Piscataway School Board Returns Almost $1 Million to Homeowners
Piscataway School Board Returns Almost $1 Million to Homeowners
Posted on 07/25/2017
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At its July 20, 2017 meeting, the Piscataway Board of Education voted unanimously to immediately return $995,236 to local homeowners in the form of tax relief, meaning that the average homeowner will see a $43.73 reduction in their school taxes for the coming year. The funds represent all of the increase that New Jersey recently granted to Piscataway.

Piscataway and some other school districts have received less state aid than they are entitled to by the State’s School Funding Reform Act. According to the funding formula, the Piscataway School District is entitled to over $37 million in state aid for its schools. For many years, the district has not received its fair share of state aid and, as a result, Piscataway taxpayers have paid a disproportionate share of their local taxes for schools, compared to many surrounding towns. 

Moreover, the district spends less per student than others, according to the New Jersey Taxpayers’ Guide of Education Spending.

Last February, Piscataway was notified it would receive $15,911,190 in state aid for the 2017-18 school year, or just 43 percent of its $37 million entitlement. Instead, when New Jersey adopted its FY 18 state budget, the district was allocated an additional $995,236, or 45 percent of its entitlement. 

The increase was part of a legislative effort to shift state aid from districts that are overfunded to districts that are underfunded. Several public hearings, attended by Piscataway school officials, were held this spring in both the NJ Senate and Assembly. 

“There was no question in the Board’s mind that the additional funding should be returned to taxpayers in the form of tax relief,” said William J. Irwin, President of the Board of Education. “We are grateful to local taxpayers for making up the State’s shortfall for so many years, but that is a burden they should not have to assume. The State should be giving Piscataway its fair share.

“Nevertheless, we appreciate that state officials and elected representatives have recognized this inequity among towns and school districts. We hope this shift towards fair funding continues in future state budgets.”

The tax relief provided to Piscataway taxpayers means that the average homeowner of a house assessed at $276,611 would see their school tax decreased from an additional $86.17 for the coming school year to $42.44 for the coming school year.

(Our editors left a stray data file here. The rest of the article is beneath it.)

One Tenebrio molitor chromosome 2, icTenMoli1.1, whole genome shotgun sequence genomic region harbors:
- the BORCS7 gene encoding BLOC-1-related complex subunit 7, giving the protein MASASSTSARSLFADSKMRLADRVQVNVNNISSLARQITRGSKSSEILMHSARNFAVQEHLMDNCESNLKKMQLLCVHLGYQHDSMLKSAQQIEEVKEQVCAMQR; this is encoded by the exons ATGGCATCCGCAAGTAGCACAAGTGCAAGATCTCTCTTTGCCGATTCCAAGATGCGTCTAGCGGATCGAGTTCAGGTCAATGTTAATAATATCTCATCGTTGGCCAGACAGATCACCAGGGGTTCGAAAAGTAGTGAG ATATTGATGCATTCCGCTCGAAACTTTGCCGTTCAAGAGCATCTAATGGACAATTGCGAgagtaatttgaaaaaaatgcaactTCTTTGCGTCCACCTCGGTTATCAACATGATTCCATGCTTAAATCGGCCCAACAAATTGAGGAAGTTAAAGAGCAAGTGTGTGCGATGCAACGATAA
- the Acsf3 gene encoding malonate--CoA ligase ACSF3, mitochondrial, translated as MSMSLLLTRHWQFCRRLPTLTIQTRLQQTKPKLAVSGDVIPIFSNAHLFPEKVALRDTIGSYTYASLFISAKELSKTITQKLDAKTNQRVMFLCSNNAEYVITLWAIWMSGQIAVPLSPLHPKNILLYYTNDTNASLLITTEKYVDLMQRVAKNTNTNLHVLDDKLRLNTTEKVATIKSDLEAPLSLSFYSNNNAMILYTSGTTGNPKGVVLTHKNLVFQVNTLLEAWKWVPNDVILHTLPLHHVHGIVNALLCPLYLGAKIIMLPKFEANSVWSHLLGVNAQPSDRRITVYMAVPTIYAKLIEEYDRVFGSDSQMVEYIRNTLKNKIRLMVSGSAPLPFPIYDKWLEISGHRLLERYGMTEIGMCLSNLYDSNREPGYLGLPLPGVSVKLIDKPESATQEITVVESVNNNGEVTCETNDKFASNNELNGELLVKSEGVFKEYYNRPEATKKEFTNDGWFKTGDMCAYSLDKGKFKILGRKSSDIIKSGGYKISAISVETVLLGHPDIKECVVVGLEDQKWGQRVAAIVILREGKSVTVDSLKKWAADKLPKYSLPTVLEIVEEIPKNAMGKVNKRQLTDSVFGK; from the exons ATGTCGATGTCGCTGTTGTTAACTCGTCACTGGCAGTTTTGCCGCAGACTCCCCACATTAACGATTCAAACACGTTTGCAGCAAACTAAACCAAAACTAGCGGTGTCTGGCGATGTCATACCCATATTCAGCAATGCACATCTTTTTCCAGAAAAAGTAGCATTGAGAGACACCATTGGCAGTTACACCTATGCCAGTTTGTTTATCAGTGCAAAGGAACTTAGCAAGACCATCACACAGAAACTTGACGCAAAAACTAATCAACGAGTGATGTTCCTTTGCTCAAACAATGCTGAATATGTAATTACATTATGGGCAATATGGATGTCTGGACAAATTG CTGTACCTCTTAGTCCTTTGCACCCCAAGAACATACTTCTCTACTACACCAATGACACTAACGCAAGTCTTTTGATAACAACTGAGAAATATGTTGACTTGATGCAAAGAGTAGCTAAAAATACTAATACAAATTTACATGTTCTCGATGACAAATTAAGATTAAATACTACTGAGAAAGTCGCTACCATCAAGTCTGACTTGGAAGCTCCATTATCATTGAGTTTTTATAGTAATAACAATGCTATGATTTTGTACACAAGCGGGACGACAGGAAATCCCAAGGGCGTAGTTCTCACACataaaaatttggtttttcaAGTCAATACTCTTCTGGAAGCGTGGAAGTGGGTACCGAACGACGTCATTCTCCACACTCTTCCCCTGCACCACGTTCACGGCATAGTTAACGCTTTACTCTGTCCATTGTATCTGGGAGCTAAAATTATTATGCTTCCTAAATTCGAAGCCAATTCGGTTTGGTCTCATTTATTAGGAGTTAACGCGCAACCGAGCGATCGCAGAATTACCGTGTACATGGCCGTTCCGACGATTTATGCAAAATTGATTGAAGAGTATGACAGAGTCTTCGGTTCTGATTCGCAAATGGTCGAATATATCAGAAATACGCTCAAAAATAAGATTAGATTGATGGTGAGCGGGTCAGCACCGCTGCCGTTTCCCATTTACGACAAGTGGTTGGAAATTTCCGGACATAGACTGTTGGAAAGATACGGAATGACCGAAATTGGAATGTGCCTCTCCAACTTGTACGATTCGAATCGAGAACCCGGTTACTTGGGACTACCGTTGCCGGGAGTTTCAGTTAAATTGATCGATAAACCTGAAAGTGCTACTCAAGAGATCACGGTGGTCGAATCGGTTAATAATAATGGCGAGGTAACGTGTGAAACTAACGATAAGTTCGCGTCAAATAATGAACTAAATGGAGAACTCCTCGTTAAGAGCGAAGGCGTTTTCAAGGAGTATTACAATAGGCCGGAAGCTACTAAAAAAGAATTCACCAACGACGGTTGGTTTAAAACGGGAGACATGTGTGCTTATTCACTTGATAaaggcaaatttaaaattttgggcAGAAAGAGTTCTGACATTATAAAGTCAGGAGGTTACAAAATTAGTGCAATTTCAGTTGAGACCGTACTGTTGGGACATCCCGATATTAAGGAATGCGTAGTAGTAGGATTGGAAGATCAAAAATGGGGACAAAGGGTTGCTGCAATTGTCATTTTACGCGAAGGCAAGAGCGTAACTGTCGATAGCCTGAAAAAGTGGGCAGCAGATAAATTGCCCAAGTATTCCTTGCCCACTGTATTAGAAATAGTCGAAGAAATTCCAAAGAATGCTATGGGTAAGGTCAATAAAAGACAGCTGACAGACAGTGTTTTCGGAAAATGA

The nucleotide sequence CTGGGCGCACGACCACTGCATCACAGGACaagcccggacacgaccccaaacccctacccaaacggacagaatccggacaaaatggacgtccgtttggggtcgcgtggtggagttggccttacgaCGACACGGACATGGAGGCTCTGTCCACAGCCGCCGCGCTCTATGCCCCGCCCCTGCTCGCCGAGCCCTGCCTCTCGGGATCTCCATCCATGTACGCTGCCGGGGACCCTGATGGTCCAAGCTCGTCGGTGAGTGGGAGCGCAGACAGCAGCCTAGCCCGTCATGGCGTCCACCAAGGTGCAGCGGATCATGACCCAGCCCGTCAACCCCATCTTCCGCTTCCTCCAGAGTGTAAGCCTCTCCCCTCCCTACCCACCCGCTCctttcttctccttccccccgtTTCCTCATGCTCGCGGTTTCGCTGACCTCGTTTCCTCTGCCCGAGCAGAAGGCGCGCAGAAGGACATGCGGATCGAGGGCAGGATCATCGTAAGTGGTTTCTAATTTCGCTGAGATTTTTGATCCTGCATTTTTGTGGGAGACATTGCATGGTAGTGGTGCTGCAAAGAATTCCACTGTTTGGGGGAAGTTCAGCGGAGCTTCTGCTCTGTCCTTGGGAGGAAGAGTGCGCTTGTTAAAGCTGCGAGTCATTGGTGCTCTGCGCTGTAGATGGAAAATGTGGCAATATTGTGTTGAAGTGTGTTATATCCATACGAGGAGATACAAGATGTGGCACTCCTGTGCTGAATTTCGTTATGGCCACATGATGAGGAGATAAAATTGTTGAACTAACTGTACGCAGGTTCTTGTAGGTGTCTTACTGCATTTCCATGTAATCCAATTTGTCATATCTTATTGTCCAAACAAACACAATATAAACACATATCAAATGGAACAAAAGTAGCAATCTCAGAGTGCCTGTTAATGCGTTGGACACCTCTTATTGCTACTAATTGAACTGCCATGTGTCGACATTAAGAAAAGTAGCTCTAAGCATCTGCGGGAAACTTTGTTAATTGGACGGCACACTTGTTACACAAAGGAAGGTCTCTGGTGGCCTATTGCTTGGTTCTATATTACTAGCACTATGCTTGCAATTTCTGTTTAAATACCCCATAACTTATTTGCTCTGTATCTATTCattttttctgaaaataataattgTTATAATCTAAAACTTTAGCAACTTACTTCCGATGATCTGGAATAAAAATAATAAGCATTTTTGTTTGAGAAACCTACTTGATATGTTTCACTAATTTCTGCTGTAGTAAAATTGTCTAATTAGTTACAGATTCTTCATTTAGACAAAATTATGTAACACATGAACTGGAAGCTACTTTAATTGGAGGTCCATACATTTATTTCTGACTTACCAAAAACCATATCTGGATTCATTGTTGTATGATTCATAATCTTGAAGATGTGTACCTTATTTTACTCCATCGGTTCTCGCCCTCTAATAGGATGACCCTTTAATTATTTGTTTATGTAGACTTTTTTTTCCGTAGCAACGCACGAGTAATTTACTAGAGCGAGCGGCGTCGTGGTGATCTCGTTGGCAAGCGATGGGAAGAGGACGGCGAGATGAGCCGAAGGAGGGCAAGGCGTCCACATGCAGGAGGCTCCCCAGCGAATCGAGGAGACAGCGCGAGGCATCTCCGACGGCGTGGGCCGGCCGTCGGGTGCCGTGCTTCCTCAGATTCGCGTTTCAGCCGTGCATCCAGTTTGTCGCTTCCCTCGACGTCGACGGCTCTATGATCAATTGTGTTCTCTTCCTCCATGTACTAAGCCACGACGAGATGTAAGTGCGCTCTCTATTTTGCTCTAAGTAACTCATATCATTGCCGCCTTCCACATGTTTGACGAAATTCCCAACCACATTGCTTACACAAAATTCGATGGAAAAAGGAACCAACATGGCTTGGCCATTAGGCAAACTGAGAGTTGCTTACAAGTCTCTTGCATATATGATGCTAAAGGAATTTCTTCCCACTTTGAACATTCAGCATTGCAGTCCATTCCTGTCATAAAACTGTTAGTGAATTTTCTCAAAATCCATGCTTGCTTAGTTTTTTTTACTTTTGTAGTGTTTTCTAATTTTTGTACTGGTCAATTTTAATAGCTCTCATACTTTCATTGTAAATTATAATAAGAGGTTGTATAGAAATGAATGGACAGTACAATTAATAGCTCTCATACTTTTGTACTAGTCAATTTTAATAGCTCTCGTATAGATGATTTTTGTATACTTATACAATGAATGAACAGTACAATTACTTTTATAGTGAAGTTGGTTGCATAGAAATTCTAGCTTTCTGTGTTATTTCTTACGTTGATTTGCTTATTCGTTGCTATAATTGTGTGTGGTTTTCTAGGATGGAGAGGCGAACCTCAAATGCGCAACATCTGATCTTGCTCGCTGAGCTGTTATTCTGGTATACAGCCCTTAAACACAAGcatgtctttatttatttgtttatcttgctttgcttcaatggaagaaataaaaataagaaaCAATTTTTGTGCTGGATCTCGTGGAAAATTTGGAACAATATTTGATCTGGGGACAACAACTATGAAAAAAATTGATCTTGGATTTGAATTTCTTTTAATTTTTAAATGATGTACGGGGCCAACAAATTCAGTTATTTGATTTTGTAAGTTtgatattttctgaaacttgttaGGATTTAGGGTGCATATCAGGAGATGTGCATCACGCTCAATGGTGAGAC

“Our school district has always been mindful of the burden placed on local homeowners,” said Teresa M. Rafferty, Superintendent of Schools, “and developed budgets that focus spending in the classroom, whether it be laptops, desks, security cameras, or instructional salaries. Our administrative costs, facility costs, and support services are all lower than the state average.”

Piscataway spends approximately $17,222 per student, significantly less than many New Jersey towns with similar demographics. At the same time, its students have brought distinction to the community:

Piscataway received the Grand Prize in the 2017 Magna Awards sponsored by the National School Boards Association for its Inspire character education program;
Piscataway received the 2016 School Leader Award from New Jersey School Boards Association for its Biomedical program that enables high school students to earn up to 14 credits at Rutgers University.
The high school Concert Band and Color Guard each received an Excellent rating; and the Wind and Jazz Ensembles both received Superior ratings in the nationwide 2017 Festivals of Music in Boston. 
Students in certain subject areas at Piscataway High School simultaneously earn college credit at Rutgers and Rider Universities, and Middlesex County College; this saves students college tuition and gives them a head start on their career paths. 
Sixth grade math students from across all three middle schools competed in the Math League, answering 35 tough questions in a timed 30-minute testing session. The overall high score was achieved by Madeline Wolfson of Schor Middle School. 

“There is no question that Piscataway does more with less but we continue to face challenges such as technology costs and the need for facility expansion and improvement,” said Ms. Rafferty. “We appreciate the support of our local taxpayers and encourage our legislative leaders to continue to focus on the State funding its fair share of our schools.”